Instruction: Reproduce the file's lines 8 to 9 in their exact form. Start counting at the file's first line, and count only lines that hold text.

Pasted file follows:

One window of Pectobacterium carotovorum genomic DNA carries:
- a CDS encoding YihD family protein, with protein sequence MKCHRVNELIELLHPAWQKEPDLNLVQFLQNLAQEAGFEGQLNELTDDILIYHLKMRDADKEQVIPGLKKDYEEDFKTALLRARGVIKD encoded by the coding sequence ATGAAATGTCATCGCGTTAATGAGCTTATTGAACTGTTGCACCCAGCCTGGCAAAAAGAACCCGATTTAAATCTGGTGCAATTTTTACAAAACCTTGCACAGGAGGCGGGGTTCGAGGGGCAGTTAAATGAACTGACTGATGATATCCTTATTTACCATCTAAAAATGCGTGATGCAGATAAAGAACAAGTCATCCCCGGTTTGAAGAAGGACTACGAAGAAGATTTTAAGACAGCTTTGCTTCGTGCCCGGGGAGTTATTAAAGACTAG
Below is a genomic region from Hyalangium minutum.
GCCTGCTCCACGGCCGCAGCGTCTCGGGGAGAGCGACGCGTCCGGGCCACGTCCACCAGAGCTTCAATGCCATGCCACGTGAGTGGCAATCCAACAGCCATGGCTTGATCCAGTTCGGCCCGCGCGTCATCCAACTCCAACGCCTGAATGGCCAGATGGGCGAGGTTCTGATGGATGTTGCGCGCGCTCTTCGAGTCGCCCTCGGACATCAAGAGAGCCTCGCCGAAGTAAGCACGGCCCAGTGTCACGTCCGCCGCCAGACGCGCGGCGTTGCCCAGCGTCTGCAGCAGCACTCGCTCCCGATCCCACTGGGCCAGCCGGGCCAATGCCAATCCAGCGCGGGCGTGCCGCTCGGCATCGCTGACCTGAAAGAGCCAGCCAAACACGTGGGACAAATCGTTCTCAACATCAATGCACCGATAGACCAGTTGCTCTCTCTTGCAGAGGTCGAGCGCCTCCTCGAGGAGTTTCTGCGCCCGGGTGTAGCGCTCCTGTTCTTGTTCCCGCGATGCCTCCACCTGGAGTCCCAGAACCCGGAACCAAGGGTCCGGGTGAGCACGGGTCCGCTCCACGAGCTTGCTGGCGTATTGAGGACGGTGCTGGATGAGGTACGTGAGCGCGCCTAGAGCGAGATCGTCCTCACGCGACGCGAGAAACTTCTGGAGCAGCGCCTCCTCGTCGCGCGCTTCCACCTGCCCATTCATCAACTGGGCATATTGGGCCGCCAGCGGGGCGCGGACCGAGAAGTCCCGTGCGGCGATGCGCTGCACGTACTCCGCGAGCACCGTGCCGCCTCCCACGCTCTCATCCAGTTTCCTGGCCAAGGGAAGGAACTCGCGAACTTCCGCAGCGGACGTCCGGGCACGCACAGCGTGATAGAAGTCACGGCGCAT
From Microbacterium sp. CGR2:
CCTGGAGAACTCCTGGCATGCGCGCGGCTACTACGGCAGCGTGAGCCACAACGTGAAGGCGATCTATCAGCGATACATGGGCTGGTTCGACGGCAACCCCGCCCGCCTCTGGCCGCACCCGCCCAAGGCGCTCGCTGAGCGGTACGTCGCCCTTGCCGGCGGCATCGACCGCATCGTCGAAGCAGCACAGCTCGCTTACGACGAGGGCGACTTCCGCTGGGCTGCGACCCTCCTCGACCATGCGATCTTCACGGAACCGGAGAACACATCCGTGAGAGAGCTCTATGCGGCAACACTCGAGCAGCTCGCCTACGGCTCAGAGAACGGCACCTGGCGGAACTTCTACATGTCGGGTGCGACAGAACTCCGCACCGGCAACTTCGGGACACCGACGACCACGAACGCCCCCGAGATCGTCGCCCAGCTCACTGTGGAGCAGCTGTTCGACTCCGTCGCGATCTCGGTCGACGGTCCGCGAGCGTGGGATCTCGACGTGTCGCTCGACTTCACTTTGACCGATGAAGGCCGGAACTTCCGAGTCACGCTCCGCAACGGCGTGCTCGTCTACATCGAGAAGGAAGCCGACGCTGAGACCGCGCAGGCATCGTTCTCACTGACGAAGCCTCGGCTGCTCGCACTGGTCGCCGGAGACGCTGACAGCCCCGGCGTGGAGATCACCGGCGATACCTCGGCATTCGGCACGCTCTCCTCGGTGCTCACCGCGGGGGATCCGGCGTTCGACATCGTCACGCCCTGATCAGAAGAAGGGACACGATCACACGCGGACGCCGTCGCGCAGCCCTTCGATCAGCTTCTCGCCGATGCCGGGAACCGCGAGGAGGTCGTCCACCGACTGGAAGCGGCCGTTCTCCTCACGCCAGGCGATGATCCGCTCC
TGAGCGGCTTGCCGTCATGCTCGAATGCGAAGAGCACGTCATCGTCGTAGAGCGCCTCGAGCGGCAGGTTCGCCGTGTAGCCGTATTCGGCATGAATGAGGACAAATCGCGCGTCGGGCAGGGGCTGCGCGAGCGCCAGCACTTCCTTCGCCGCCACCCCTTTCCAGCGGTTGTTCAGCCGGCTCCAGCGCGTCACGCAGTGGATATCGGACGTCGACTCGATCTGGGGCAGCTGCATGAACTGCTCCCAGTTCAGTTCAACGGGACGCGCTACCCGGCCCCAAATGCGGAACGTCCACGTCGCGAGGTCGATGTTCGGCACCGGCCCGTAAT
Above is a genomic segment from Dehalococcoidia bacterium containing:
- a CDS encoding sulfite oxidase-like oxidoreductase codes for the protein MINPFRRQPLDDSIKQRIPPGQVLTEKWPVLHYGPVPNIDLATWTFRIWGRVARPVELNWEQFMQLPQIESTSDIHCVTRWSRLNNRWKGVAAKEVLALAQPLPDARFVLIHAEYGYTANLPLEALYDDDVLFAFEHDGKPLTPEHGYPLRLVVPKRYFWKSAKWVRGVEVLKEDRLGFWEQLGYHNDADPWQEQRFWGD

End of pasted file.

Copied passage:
Above is a genomic segment from Dehalococcoidia bacterium containing:
- a CDS encoding sulfite oxidase-like oxidoreductase codes for the protein MINPFRRQPLDDSIKQRIPPGQVLTEKWPVLHYGPVPNIDLATWTFRIWGRVARPVELNWEQFMQLPQIESTSDIHCVTRWSRLNNRWKGVAAKEVLALAQPLPDARFVLIHAEYGYTANLPLEALYDDDVLFAFEHDGKPLTPEHGYPLRLVVPKRYFWKSAKWVRGVEVLKEDRLGFWEQLGYHNDADPWQEQRFWGD